2 Options For Funding Your Real Estate Syndication Investment

by | Aug 11, 2021 | Uncategorized | 0 comments

As you learn about real estate syndications and decide to invest, a key issue you should consider is: how and where is the best place to get the money to fund this investment decision? It’s incumbent upon you to set up your personal finances strategically so the income distributions benefit you as you envision and you are secure in the amount you are investing.

Following are two options for funding your real estate syndication investment.


The quickest and easiest way to invest is with cash. This means entering the deal as an individual or jointly with your spouse with capital from your savings or other liquid assets. You’re entirely in control of selecting the sponsor, deal, signing and completing documents on time, and wiring the money into the deal.

You’ll receive distributions from the syndication deal directly into your personal account and reap the tax benefits of owning real estate. There is no need for bookkeeping either because you’ll receive a K-1 each Spring with all the information you need for your taxes. When you invest personal money, all the benefits, tax breaks, distributions, and other benefits of being a real estate syndication investor are directly yours.


The second way you might choose to invest is through a retirement account like a self-directed IRA.  These plans have the same tax-advantaged benefits and are governed by the same IRS rules as conventional IRAs, but they allow you to invest in alternative assets such as private equity, gold, cryptocurrency, and real estate.  Presently, the types of plans that can invest in real estate are:

  • Individuals – Traditional IRA, ROTH IRA
  • Small Business Owners – Solo 401(k), SEP IRA, Simple IRA
  • Savings Plans = Health Savings Accounts (HSA), Education Savings Accounts (ESA)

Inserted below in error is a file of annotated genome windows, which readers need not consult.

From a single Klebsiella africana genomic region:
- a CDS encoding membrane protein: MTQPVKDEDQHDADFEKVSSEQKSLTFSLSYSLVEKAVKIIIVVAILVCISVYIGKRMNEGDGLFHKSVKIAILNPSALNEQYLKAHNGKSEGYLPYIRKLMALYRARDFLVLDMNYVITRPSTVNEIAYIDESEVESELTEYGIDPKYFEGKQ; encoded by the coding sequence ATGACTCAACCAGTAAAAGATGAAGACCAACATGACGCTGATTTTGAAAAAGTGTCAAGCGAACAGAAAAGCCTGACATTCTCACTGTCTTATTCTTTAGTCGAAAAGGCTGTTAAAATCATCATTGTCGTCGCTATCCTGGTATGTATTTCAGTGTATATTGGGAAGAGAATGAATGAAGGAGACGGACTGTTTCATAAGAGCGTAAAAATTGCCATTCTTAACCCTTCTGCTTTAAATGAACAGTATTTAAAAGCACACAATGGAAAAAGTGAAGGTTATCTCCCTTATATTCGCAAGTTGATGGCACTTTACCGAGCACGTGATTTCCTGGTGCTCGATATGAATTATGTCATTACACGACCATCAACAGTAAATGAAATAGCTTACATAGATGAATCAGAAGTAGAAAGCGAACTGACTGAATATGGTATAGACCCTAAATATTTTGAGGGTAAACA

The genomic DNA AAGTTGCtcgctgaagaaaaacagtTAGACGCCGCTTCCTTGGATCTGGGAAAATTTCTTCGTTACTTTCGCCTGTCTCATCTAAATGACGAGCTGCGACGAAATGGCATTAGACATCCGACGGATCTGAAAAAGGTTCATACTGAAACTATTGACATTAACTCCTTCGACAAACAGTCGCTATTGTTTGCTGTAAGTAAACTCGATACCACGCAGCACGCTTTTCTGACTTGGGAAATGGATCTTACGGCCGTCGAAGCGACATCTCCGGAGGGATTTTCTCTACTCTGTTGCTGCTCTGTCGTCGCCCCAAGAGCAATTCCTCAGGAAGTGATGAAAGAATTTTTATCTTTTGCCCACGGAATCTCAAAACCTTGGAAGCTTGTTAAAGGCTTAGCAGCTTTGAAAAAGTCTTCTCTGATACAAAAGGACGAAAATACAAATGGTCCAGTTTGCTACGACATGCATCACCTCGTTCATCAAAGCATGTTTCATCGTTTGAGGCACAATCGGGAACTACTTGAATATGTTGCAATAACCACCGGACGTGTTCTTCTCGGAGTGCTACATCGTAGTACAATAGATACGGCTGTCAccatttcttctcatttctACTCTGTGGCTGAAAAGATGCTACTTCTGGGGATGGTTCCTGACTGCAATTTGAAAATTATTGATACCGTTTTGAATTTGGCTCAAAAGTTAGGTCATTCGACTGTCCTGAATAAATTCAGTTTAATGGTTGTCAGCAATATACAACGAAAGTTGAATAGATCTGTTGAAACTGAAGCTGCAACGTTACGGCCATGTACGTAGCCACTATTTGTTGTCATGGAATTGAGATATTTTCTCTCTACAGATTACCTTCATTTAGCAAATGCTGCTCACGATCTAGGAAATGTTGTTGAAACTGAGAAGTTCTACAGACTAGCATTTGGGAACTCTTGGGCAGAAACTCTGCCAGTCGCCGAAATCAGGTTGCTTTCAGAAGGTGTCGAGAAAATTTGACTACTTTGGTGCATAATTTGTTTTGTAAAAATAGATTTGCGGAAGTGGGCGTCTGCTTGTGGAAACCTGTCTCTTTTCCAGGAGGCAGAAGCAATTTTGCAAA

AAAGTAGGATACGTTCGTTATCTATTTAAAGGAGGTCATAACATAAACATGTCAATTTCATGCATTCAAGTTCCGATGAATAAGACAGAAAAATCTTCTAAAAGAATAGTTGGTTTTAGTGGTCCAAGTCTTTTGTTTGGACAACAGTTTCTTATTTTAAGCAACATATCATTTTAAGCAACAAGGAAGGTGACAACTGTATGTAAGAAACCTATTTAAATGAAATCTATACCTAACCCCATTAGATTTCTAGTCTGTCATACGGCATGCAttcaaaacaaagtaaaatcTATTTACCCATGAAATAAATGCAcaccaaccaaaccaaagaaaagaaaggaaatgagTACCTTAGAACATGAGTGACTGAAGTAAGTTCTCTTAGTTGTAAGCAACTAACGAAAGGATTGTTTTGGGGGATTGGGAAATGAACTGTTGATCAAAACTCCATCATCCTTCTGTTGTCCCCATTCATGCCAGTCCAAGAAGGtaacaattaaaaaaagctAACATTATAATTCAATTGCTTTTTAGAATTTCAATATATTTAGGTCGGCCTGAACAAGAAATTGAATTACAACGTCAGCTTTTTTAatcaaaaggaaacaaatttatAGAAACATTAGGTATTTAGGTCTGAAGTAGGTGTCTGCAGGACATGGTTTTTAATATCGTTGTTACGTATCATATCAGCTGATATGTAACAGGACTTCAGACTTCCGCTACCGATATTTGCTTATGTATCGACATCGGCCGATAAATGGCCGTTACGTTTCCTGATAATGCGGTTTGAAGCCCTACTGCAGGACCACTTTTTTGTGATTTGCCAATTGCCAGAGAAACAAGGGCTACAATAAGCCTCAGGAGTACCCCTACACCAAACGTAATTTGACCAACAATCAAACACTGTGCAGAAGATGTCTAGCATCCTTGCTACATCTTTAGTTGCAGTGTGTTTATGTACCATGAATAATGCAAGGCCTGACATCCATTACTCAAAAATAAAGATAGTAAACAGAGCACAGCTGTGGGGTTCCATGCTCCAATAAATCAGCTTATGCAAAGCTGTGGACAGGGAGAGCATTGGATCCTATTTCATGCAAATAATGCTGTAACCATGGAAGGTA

• Former Employer Plans – 401(k), 403(b), 457, TSP, Pension Plan


  • You won’t be using your personal funds to invest and can use a tax efficient income and wealth generation strategy.
  • You still choose what to invest in and rely upon your own knowledge and expertise.
  • You get away from the volatility of the stock market and Wall Street in general. Create diversity and invest in tangible assets that are not tied to the stock markets and will appreciate over time.
  • You’ll get tax free or tax deferred income, including capital gains, that grows within the tax-advantaged IRA.


  • Some of the tax advantages of investing in real estate syndications (depreciation, interest expense) are not available when investing with an IRA.
  • There is also the possibility of UDFI and UBIT that limit the tax advantage of investing with an IRA.
    • Unrelated Debt-Financed income (UDFI): This tax may be owed if financing is used to buy the asset.
    • Unrelated business income tax (UBIT): This may come into play for income earned by an IRA-owned business or if your IRA invests in a real estate syndication.

Always consult a tax professional familiar with real estate syndications and self-directed iRAs.

Which Funding Option Should You Choose?

Ultimately the question of which one is best for you depends upon when you’ll need the cash flow, how you’d like the tax benefits to be applied, and what level of asset protection you’re seeking.

If you’re interested in the distributions and tax benefits being applied to you personally and want cashflow to boost your lifestyle now, then an individual or joint investment may be the way to go.

Are you planning on the investment distributions replacing some income? Funding your investment from your personal assets, either jointly or individually, may be best.

If you’re more interested in building long-term growth and having the distributions bulk up your retirement account, then you may want to explore a QRP, a self-directed IRA, or 401k.

NOTE: This information is of a general, educational nature and may not be construed as legal or tax advice pertaining to a specific offering, exemption, or situation. Any such advice must be sought from your own attorney, or properly licensed tax professional, pursuant to an attorney-client, or other professional relationship.

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